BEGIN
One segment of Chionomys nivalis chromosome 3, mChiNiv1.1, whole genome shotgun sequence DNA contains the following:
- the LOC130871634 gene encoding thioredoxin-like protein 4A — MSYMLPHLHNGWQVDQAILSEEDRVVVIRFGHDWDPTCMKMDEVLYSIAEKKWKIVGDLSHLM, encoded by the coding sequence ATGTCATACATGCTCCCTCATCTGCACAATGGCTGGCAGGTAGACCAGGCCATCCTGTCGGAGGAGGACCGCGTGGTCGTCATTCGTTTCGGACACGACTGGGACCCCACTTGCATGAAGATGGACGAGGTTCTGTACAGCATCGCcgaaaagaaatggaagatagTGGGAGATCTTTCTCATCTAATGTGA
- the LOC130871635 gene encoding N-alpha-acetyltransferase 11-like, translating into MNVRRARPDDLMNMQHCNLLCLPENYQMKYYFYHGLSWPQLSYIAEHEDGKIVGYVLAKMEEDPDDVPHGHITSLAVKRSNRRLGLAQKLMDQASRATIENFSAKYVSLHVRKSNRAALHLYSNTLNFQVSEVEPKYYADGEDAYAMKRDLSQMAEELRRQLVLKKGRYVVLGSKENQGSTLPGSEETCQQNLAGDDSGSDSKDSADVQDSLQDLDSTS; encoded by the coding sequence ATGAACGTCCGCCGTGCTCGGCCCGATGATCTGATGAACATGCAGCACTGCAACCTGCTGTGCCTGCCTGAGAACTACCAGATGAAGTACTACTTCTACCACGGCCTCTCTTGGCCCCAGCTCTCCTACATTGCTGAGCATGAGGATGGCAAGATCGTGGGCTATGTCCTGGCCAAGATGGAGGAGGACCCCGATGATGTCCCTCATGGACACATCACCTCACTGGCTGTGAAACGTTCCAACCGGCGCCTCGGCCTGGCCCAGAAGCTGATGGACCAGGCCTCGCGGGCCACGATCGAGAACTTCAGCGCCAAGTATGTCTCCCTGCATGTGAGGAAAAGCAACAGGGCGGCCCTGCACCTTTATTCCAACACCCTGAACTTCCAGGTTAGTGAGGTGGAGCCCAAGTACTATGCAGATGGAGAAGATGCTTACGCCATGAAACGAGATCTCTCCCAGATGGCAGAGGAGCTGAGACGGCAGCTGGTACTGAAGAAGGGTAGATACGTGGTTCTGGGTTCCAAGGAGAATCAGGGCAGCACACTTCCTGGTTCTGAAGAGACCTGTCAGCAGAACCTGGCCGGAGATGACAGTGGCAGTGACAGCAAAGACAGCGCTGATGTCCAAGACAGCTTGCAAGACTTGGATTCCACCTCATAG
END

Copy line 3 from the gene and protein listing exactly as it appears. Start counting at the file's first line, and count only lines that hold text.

- the LOC130871635 gene encoding N-alpha-acetyltransferase 11-like, translating into MNVRRARPDDLMNMQHCNLLCLPENYQMKYYFYHGLSWPQLSYIAEHEDGKIVGYVLAKMEEDPDDVPHGHITSLAVKRSNRRLGLAQKLMDQASRATIENFSAKYVSLHVRKSNRAALHLYSNTLNFQVSEVEPKYYADGEDAYAMKRDLSQMAEELRRQLVLKKGRYVVLGSKENQGSTLPGSEETCQQNLAGDDSGSDSKDSADVQDSLQDLDSTS; encoded by the coding sequence ATGAACGTCCGCCGTGCTCGGCCCGATGATCTGATGAACATGCAGCACTGCAACCTGCTGTGCCTGCCTGAGAACTACCAGATGAAGTACTACTTCTACCACGGCCTCTCTTGGCCCCAGCTCTCCTACATTGCTGAGCATGAGGATGGCAAGATCGTGGGCTATGTCCTGGCCAAGATGGAGGAGGACCCCGATGATGTCCCTCATGGACACATCACCTCACTGGCTGTGAAACGTTCCAACCGGCGCCTCGGCCTGGCCCAGAAGCTGATGGACCAGGCCTCGCGGGCCACGATCGAGAACTTCAGCGCCAAGTATGTCTCCCTGCATGTGAGGAAAAGCAACAGGGCGGCCCTGCACCTTTATTCCAACACCCTGAACTTCCAGGTTAGTGAGGTGGAGCCCAAGTACTATGCAGATGGAGAAGATGCTTACGCCATGAAACGAGATCTCTCCCAGATGGCAGAGGAGCTGAGACGGCAGCTGGTACTGAAGAAGGGTAGATACGTGGTTCTGGGTTCCAAGGAGAATCAGGGCAGCACACTTCCTGGTTCTGAAGAGACCTGTCAGCAGAACCTGGCCGGAGATGACAGTGGCAGTGACAGCAAAGACAGCGCTGATGTCCAAGACAGCTTGCAAGACTTGGATTCCACCTCATAG